Kenton Shoe Shop has been a mainstay of downtown for more than half a century. And after working in the city for four decades, Reginald Cousin has a story to tell.
By Candice Graham • Photos by Stephanie Garcia
If you live or work downtown, you’ve inevitably passed the unassuming building with a brick façade on Broad Street. If you’ve ever worn down the soles of your favorite shoes or broken the strap on your leather bag, you’ve probably been inside. Kenton Shoe Shop, or Kenton Shoe Hospital as it was once known, has been downtown’s go-to place to get shoes and other leather goods repaired for more than fifty years. It’s been owned and operated by Reginald Cousin for more than forty. But to know his story, you have to back up to 1959.
“1959 is when I entered Howard High School,” Cousin recalls. “They taught shoe repair as a trade, and that’s where I learned it. My teachers told me I was good, so I believed them. I just tried to learn more.” One of Cousin’s teachers believed in him so much that he gave him his first shoe repair job, at Tuskegee Shoe Shop. Then Cousin went to work for Kenton, which at the time was located on Cherry Street. “I worked for Kenton twice. The first time was from 1961 to 1966, and then I went to Eastgate to work until 1972. I came back to Kenton in ’72, and they offered to sell me the shop three years later,” he says. It was an offer he happily took them up on.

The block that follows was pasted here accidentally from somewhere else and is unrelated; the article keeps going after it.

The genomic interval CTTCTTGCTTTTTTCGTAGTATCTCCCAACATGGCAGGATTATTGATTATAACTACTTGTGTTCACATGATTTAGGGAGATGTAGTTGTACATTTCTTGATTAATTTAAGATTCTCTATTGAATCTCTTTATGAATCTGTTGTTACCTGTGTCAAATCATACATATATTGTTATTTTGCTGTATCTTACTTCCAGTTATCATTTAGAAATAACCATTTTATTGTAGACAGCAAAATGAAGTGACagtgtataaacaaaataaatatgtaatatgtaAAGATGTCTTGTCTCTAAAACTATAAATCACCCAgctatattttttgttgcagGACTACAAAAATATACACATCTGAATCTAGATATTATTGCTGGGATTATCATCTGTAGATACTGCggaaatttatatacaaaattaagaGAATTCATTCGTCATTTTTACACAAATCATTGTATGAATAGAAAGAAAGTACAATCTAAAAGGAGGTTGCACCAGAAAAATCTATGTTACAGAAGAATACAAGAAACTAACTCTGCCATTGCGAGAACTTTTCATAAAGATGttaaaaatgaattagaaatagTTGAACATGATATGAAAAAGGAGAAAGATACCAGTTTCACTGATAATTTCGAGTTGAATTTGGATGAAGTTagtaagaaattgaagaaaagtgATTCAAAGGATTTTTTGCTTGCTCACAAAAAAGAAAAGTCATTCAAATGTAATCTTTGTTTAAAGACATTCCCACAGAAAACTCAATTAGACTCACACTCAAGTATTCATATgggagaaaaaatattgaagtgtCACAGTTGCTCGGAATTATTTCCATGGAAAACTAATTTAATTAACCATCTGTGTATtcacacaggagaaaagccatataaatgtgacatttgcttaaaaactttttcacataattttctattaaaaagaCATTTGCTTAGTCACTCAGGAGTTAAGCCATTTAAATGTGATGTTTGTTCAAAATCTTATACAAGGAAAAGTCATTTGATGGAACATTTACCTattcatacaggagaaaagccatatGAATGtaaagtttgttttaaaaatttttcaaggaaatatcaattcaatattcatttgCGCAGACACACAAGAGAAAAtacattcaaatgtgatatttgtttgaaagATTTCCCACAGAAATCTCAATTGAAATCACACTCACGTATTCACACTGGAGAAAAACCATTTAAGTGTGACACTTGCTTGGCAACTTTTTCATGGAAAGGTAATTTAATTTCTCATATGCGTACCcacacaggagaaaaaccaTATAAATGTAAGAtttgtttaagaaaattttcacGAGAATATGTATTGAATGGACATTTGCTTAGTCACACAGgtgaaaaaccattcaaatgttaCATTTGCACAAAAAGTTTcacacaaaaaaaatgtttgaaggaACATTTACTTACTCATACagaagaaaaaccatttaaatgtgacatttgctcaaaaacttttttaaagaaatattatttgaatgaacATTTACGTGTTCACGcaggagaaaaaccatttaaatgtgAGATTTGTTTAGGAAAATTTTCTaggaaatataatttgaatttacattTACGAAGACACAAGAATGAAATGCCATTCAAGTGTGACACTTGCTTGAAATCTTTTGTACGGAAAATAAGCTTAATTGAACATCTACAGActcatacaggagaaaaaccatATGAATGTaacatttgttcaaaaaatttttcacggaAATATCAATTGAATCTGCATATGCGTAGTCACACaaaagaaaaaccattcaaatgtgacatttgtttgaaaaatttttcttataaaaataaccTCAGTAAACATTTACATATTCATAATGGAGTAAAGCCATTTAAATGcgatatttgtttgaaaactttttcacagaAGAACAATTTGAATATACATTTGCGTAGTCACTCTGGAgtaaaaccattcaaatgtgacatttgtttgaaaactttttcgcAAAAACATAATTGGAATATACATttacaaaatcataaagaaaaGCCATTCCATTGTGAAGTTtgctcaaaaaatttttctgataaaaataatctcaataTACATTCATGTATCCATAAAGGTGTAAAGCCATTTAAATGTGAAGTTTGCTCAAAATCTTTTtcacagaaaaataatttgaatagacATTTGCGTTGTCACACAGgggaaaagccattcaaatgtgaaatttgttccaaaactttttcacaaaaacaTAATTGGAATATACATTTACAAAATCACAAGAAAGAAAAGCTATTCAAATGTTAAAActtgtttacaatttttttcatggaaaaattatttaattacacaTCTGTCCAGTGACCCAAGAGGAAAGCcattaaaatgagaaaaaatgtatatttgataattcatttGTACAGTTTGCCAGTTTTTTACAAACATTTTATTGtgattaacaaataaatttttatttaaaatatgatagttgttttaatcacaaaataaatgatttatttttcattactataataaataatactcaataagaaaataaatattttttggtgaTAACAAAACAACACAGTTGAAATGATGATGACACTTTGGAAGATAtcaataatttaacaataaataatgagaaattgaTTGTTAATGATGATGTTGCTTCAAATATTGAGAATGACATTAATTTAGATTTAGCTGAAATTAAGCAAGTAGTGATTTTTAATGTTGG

With decades’ worth of shoe repairs under his belt, you’d have to assume Cousin has a little bit of passion mixed in with his natural knack for the trade. You’d be right. “My whole career has been fun because I enjoy what I do,” he explains. Working 9 to 5, five days a week, Cousin and his one other full-time employee, “the shine man,” have kept a legion of loyal customers coming back throughout the years. The shop is abuzz each day with patrons coming to collect their recently restored shoes, waiting for them in brown paper bags with bright pink or green tags. From rough and tumble work boots to shiny black patent dress shoes, each pair is expertly refurbished and ready to make its way back onto the feet of its owners.
Dealing with shoes for decades has given Cousin a front row seat to the ever-evolving world of fashion. And while with changing times comes changing styles, Cousin’s experience tells him it’s best to hang onto a good, quality piece. “When one shoe goes out of style, it always comes right back into style. Leather is always worth fixing,” he says.
Staying afloat as a small, family-owned business hasn’t been particularly challenging for Cousin, despite economic downturns and decades of change. In a financial pinch, more people opt to get their shoes fixed than to buy new ones – a fortuitous turn of fate that benefits those in fix-it-centric trades like his. “When the economy goes bad, my business goes up. I’m in the repair business!” he remarks.
A successful lifelong career isn’t the only thing that Cousin finds rewarding about his work at Kenton Shoe Shop. He says owning his own business is something that’s provided him with pride year after year. To other small business owners hoping to follow a similarly successful and fulfilling path, Cousin’s advice is simple: Just enjoy what you’re doing and each day will be met with rewards. As for the future, Cousin has no real plan to slow down. “My next move is retirement. But as long as my health holds up, I’ll be right here.”